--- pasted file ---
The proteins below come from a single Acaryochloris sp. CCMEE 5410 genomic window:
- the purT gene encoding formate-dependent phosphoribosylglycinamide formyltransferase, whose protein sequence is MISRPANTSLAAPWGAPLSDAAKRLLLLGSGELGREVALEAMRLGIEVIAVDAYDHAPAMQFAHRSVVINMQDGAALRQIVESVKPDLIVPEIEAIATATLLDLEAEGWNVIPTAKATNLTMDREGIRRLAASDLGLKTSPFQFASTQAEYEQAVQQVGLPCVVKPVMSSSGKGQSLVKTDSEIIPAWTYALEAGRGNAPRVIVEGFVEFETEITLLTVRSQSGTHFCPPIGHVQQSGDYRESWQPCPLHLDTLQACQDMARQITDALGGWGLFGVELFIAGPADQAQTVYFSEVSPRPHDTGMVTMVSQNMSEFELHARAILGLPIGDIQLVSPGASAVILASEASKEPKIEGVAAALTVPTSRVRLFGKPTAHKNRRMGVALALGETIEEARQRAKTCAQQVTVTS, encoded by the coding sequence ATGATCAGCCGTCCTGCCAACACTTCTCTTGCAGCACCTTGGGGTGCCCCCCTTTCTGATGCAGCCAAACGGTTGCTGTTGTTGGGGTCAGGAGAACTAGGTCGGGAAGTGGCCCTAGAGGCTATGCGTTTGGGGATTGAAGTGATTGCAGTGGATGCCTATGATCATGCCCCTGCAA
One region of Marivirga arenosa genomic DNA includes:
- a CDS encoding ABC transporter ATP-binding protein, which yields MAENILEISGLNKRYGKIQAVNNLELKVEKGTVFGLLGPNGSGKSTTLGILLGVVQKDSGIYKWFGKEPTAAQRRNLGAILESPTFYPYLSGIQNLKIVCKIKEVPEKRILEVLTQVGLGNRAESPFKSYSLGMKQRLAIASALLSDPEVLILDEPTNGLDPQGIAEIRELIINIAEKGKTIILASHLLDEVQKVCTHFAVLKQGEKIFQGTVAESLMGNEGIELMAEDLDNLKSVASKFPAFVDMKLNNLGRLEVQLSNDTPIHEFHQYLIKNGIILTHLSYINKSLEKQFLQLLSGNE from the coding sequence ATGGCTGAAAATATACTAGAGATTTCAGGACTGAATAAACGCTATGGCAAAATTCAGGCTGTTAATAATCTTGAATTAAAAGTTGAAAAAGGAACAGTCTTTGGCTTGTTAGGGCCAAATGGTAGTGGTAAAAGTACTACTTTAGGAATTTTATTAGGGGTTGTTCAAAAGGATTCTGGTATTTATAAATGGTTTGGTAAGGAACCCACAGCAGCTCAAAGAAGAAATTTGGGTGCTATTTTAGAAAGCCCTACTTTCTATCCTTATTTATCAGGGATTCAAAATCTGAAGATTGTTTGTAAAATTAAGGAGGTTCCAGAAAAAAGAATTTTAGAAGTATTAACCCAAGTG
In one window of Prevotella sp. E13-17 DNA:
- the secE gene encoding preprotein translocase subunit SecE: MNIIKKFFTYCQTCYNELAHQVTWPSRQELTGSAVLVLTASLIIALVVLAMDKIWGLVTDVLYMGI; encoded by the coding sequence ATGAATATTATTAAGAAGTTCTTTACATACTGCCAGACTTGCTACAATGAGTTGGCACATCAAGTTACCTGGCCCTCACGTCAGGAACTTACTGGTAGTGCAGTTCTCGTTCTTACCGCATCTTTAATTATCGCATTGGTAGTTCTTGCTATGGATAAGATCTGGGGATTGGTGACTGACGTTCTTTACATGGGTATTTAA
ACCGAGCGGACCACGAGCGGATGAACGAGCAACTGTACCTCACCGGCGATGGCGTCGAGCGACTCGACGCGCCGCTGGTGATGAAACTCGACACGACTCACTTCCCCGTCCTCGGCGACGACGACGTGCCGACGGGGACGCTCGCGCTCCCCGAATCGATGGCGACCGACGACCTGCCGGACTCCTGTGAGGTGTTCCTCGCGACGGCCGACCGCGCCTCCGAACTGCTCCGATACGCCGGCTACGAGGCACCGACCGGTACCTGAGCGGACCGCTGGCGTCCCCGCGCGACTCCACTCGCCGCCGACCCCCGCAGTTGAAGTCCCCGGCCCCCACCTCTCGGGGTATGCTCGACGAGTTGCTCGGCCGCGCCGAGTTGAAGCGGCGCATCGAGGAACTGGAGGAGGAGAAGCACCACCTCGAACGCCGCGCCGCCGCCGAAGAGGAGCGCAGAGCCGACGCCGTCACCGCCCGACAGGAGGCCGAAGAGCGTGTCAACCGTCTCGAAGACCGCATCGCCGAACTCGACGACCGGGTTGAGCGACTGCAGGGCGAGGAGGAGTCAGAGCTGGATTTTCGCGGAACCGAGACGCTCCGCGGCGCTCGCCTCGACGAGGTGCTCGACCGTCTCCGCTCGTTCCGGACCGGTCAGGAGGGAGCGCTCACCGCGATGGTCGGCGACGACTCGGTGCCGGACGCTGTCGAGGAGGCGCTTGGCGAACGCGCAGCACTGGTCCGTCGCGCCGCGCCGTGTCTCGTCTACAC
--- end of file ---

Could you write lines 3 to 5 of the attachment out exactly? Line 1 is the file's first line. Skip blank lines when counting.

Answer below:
One region of Marivirga arenosa genomic DNA includes:
- a CDS encoding ABC transporter ATP-binding protein, which yields MAENILEISGLNKRYGKIQAVNNLELKVEKGTVFGLLGPNGSGKSTTLGILLGVVQKDSGIYKWFGKEPTAAQRRNLGAILESPTFYPYLSGIQNLKIVCKIKEVPEKRILEVLTQVGLGNRAESPFKSYSLGMKQRLAIASALLSDPEVLILDEPTNGLDPQGIAEIRELIINIAEKGKTIILASHLLDEVQKVCTHFAVLKQGEKIFQGTVAESLMGNEGIELMAEDLDNLKSVASKFPAFVDMKLNNLGRLEVQLSNDTPIHEFHQYLIKNGIILTHLSYINKSLEKQFLQLLSGNE from the coding sequence ATGGCTGAAAATATACTAGAGATTTCAGGACTGAATAAACGCTATGGCAAAATTCAGGCTGTTAATAATCTTGAATTAAAAGTTGAAAAAGGAACAGTCTTTGGCTTGTTAGGGCCAAATGGTAGTGGTAAAAGTACTACTTTAGGAATTTTATTAGGGGTTGTTCAAAAGGATTCTGGTATTTATAAATGGTTTGGTAAGGAACCCACAGCAGCTCAAAGAAGAAATTTGGGTGCTATTTTAGAAAGCCCTACTTTCTATCCTTATTTATCAGGGATTCAAAATCTGAAGATTGTTTGTAAAATTAAGGAGGTTCCAGAAAAAAGAATTTTAGAAGTATTAACCCAAGTG
In one window of Prevotella sp. E13-17 DNA: